Category Archives: Sausage

Kefta Kebabs for the Harem’s Picknick

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“We would arrive on the farm in mid-morning, equipped with dozens of carpets and light sofas and khanonns. Once the carpets had been unfolded, the light sofas would be spread out, the charcoal fires lit, and the shish kebabs grilled. The teakettles would sing along with the birds.”  from Dreams of Trespass: Tales of a Harem Girlhood by Fatima Mernissi

This is a wonderful memoir that explores the life of a young girl growing up in a harem in Fez, Morocco in the 1940s.  I have been astonished by many of the things that I’ve read in the text.  Mostly the idea, embarrassing to admit, that my only notion of a harem was that the term referred quite specifically to the many wives of one man.  In fact, it refers to the part of the home where women live.  In this case, each man of the house only has one wife, but all the women: wives, children, maiden and divorced aunts, and a stern, proud grandmother live together in the same women’s space.  This space does is not left behind with the walls.  The harem, as it is explained to young Fatima, is carried around in the minds of those who believe it is sacrosanct.  Thus, they take the harem with them to the movie theater and buy out a whole row of seats for the Mernissi women, and they also buy out the rows in front and behind so that no one may approach the harem.  In the above excerpt, the women are treated to rare moment of relative freedom in the open air: a picnic on an uncle’s farm that occurs just once a year.  Most days, they are not permitted to leave the walls of their home.

Kefta Kabob

1 lb ground beef

1lb ground lamb

1 yellow onion, finely minced 

About 1/4 cup each of fresh parsley and fresh cilantro, roughly chopped

2-3 tbsp mint, roughly chopped

Generous 1 tbsp each of cinnamon, cumin, and sweet paprika

1/4 tsp each of nutmeg and cayenne pepper

Salt to taste

 Pre-soak your skewers in water, if they are wooden (a few hours should do the trick).  Preheat the broiler.  Mix all the ingredients into the meat.  Shape the meat into sausages around the skewers.  Broil for about 10 minutes total, flipping at least once to brown on all sides.  Try not to overcook them as they will dry out.  

I am dumb.  I forgot the salt.  Never forget to salt your ground meat.  It dries out.  Still, with a little table-side salting, these made a tasty dinner served with some roasted pepper and tomato salad (look for that recipe tomorrow).  Of course, I agree with the women of the harem when I say, they would have been much better grilled outdoors rather than in the oven, but that’s city living for you.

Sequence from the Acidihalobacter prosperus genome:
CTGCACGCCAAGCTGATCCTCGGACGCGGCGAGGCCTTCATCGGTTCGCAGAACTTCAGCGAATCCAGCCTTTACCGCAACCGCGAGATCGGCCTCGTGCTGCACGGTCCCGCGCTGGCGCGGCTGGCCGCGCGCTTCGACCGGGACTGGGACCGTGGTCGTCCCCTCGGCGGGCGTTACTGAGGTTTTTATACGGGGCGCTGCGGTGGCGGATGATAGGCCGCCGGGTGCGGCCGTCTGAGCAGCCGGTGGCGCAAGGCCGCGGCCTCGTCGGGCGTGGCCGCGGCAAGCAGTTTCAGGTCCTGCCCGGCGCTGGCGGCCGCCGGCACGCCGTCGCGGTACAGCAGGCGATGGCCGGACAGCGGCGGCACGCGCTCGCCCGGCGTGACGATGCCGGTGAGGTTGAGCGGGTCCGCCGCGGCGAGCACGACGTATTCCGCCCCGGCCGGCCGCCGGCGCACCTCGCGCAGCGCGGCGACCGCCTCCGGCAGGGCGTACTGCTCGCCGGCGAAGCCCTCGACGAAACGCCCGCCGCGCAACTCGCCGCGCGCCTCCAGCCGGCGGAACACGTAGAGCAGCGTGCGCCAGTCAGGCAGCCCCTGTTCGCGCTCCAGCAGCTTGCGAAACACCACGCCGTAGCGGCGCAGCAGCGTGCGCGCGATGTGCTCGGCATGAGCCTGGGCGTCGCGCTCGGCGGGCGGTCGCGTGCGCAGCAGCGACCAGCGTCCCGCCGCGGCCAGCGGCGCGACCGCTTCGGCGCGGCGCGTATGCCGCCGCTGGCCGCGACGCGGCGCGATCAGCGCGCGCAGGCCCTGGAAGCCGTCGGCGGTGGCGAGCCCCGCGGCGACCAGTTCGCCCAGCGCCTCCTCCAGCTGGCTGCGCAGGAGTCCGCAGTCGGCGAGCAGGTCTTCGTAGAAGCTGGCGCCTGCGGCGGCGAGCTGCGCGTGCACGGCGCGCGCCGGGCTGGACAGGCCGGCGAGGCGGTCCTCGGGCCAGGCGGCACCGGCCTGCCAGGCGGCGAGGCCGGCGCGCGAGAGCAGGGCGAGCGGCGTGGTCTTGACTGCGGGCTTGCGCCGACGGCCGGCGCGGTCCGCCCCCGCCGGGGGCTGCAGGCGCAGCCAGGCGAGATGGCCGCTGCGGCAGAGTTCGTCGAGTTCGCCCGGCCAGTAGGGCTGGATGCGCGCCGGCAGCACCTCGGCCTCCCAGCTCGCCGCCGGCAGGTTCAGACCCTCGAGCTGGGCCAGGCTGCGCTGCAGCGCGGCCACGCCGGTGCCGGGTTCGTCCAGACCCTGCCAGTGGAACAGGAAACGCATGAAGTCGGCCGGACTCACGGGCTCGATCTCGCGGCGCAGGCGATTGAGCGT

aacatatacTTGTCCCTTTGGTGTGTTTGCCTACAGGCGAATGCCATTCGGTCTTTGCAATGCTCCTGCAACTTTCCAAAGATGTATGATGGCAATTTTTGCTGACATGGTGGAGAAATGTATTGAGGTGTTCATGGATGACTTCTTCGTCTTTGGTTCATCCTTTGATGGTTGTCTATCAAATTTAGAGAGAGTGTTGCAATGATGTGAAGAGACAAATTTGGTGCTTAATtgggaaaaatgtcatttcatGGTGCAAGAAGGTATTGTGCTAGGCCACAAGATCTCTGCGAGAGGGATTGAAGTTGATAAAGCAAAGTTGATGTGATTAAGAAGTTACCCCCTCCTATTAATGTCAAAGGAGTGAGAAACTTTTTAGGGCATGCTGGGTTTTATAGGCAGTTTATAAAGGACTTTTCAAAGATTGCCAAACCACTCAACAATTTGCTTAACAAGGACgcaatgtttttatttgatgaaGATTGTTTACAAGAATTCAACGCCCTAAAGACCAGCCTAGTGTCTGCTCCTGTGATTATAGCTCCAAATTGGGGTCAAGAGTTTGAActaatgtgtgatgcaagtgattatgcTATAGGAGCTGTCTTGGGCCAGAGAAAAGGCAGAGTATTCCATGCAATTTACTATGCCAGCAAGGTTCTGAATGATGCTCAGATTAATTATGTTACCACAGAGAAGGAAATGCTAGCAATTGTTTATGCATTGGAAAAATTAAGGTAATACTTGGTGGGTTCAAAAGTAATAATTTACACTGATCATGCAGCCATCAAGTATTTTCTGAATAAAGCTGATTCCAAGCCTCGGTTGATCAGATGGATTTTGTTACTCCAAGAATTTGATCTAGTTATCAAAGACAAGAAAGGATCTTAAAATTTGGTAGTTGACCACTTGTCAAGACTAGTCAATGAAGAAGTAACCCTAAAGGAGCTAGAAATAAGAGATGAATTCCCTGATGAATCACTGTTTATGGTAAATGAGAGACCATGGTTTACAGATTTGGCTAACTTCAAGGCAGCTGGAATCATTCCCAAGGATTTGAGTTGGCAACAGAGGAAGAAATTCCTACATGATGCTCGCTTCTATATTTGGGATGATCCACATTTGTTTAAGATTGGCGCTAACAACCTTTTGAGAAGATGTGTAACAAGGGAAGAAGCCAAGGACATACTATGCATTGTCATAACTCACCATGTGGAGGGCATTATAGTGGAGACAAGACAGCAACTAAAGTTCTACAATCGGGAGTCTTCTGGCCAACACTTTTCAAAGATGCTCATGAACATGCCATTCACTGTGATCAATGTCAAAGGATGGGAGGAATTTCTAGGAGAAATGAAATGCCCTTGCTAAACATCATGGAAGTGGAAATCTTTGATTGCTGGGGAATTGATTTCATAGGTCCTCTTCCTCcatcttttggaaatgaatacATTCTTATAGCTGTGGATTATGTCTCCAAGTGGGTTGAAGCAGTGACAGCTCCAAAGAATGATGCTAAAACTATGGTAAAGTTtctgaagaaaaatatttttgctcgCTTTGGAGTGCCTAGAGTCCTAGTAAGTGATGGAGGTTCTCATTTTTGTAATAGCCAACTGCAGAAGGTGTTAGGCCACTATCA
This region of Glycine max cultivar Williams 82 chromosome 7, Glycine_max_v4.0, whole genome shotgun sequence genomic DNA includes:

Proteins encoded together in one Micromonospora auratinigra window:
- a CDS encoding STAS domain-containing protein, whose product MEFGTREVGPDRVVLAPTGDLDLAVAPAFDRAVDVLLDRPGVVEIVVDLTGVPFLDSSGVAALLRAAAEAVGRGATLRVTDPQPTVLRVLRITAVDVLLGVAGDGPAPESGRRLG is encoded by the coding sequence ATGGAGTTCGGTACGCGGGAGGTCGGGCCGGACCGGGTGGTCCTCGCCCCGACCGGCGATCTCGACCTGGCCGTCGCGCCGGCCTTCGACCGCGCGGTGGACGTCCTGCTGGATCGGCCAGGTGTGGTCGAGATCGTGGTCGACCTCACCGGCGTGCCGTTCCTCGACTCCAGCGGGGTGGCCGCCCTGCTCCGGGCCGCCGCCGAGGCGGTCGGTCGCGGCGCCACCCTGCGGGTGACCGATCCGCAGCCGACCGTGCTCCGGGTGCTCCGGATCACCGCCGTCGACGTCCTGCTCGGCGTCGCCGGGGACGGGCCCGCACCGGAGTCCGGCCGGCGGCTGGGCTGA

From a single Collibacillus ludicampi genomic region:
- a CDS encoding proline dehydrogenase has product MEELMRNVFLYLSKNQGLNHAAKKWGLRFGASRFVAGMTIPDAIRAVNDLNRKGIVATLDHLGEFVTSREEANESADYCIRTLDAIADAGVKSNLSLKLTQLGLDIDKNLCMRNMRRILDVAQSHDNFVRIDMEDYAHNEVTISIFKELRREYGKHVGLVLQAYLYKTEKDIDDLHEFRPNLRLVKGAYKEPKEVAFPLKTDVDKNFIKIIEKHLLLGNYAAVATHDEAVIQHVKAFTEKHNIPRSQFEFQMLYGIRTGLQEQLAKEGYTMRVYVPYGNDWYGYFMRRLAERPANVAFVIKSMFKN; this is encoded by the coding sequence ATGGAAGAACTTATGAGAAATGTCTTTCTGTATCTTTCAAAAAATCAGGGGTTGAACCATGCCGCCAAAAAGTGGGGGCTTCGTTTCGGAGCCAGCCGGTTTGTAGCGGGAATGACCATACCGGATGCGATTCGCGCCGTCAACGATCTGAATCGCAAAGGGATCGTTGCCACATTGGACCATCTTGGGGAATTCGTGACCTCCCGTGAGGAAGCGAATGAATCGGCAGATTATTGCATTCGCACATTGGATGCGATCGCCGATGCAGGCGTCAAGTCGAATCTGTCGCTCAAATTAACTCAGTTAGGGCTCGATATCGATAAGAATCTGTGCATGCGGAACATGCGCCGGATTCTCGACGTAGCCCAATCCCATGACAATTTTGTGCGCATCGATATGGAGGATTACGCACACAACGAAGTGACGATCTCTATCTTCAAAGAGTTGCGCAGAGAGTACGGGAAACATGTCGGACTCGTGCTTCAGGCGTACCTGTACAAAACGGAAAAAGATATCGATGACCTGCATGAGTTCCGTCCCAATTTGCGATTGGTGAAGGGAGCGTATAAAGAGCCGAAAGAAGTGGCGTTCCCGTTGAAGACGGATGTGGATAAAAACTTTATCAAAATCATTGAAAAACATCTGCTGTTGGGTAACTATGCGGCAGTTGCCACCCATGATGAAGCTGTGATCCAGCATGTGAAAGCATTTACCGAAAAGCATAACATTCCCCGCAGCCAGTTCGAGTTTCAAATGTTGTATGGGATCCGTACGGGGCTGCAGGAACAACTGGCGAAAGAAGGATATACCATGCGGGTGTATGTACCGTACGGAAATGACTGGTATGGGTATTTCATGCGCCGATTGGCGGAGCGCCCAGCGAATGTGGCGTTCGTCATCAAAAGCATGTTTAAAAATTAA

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Filed under Books, Cooking and Reading, Food, Moroccan Food, Sausage

Toad in the Hole and Sausage Will Never Cure His Heartache

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“The alcohol would warm his insides, and at the same time blur his thougths until they were no longer a danger to him.  The seedy public house was half empty.  A strong smell of sausages and bacon coming from the kithcen made his stomach churn, and he secluded himself in the corner farthest from the stoves and ordered a bottle of wine.  He was forced to place a handful of coins on the table in order to persuade the waiter to serve him.”  From The Map of Time by Felix J. Palma

Our hero (it turns out, he’s only a part-one hero) has found himself in yet another seedy Whitehall pub after failing to rescue his lady love prostitute from Jack the Ripper.  He finds consolation in the wine, but he’s still repulsed by the sausages.

Toad in the Hole

1 lb small breakfast sausages

3/4 cup flour

1/2 tsp salt

3/4 cup milk

1 tbsp water

2 eggs

Preheat the oven to 450.

Beat all the ingredients together until smooth.  Chill in the refrigerator for 1/2 hour.  While the Yorkshire pudding (because that’s just what you just made!) is chilling, brown the sausages in a frying pan until they’re cooked through.  

Reserve some of the fat from the pan to spread on the bottom of a small casserole dish.  Arrange the sausages on the bottom of the casserole and pour the Yorkshire pudding mixture over the top while everything is still quite hot.

Bake at 450 for 10 minutes then reduce the heat to 350 and bake another 15 to 20 minutes until the batter has risen and turned a nice golden brown.  Serve immediately from the casserole dish.  

Well, in this instance, I can agree with our hero Andrew that this is not a wealthy man’s dish.  I would have added some rosemary or some tasty herb to the batter, and I definitely would use Italian sausage instead of breakfast sausage.  But, in the words of my dinner guest, “it wasn’t bad.”  I would reprise my opinion with a take on the leftovers, but I have discovered a mouse in my house and for fear of nibbling, I tossed the whole lot out.  Essentially, if you’ve ever had a popover, you’ve had Yorkshire pudding, and if you like pigs in blankets, this dish is for you.  It was a little bland, (British food? No way!) but it was tasty, and with a few tweaks and a few additions, I would definitely make it again.

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